Required to remember so many things in this busy world–business appointments, doctors’ appointments, kids’ after school activities, where to be when, where you put your keys or cell phone and more–we often forget to remember Him in the middle of our daily activities. But it is what we are to do.
The week between Palm Sunday and Easter is considered by many religions to be Holy Week. During this week, many observers re-enact, duplicate, or otherwise repeat some of the acts of Jesus between the of his entrance into Jerusalem and his crucifixion and resurrection. It is this journey we draw close to during Holy Week.
Remembering the path he walked … and why.
And as we approach this holy time near the end of Lent, are you remembering? Are you able to add to my list above?
Getting back on track now we’re home after riding the rails across this country (almost) and back isn’t easy. Getting back on track after several months of fighting unrelenting pain is also difficult. Combine the two and I literally don’t know where to start.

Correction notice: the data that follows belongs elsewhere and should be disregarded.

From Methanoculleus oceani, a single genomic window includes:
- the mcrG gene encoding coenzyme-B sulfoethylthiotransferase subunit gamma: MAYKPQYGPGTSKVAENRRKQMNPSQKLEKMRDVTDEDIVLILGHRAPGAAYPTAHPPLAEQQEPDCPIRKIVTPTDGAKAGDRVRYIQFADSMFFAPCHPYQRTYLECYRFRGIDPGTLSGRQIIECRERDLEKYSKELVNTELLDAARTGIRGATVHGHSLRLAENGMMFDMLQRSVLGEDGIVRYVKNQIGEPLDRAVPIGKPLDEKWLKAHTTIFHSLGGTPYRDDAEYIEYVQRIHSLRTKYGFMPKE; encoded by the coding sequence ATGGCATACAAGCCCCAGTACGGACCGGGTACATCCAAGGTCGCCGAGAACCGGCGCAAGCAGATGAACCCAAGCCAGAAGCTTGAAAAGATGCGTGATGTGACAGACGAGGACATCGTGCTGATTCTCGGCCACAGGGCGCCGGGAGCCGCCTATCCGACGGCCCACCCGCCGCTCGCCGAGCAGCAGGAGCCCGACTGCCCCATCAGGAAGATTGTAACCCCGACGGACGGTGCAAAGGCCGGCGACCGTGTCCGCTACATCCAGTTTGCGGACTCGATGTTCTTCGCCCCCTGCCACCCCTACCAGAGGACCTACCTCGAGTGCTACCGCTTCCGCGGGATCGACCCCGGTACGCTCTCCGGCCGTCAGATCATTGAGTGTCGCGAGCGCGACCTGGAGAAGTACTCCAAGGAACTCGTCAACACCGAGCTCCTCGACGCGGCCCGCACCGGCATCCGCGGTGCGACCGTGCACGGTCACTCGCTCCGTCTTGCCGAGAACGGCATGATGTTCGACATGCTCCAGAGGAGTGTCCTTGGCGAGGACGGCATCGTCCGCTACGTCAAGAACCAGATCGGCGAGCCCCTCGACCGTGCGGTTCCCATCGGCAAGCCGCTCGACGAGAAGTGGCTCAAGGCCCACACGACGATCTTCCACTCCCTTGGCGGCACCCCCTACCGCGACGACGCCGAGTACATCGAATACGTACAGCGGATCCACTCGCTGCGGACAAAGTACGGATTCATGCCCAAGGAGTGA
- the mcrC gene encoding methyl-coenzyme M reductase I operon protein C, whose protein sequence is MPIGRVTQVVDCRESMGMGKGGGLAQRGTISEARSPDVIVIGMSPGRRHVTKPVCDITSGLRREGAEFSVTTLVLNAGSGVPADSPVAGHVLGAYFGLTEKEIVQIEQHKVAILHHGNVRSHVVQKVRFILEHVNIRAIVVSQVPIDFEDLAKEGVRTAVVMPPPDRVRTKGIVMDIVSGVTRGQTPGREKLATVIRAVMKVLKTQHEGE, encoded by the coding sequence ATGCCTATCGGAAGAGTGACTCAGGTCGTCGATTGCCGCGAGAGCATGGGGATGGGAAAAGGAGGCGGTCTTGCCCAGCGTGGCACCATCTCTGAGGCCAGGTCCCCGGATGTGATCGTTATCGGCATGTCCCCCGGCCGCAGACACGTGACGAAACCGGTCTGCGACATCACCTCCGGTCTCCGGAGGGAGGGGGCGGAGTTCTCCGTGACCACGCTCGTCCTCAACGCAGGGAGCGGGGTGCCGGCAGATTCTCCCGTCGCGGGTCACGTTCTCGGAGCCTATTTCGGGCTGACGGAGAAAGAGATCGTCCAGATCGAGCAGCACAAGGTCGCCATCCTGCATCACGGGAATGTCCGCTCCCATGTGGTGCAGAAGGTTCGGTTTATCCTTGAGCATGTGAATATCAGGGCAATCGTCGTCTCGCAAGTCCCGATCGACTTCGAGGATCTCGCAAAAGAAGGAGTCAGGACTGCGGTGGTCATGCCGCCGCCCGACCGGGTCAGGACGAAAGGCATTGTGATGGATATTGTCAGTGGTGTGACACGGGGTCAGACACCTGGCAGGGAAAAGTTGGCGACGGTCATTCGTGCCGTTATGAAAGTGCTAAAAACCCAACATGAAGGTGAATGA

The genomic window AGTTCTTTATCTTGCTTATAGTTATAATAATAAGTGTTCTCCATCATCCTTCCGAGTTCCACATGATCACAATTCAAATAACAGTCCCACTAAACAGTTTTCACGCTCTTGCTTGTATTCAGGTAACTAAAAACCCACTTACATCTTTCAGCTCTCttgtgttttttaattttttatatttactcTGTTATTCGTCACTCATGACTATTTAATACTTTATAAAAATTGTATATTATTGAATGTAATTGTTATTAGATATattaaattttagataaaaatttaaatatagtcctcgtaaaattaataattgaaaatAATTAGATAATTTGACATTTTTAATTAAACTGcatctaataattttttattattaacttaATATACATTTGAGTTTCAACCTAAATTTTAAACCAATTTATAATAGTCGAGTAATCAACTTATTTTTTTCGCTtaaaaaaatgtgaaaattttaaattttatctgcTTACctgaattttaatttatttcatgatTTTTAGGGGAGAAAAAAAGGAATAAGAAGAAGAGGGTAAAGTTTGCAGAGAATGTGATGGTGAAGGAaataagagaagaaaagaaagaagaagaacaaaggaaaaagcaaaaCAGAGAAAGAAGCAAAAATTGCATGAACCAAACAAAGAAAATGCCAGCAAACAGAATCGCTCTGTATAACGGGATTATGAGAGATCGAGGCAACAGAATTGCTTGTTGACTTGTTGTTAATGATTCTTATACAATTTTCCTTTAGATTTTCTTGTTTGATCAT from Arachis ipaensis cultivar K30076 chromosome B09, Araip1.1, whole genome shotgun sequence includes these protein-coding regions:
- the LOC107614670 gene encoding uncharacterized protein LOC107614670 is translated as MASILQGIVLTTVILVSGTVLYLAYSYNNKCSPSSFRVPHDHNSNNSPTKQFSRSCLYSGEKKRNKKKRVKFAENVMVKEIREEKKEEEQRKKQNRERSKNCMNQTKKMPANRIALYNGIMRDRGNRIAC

Start at the Beginning
I suppose the safest place to start is at the beginning of our rail riding experience. Initially, our trip was single-purposed: attend our younger grandson’s high school graduation. Plus we wanted some extra days to soak up our son’s family since we only see them about once every three years or so.
Our first stop along the way was the ever-bustling city of Chicago where we rented a car to drive the rest of the way to Springfield, TN, where our son, his wife, and their son live. Grandson, Steven Michael (aka Mikey), was graduating from East Robertson High School on May 20th and we rolled in on the 19th.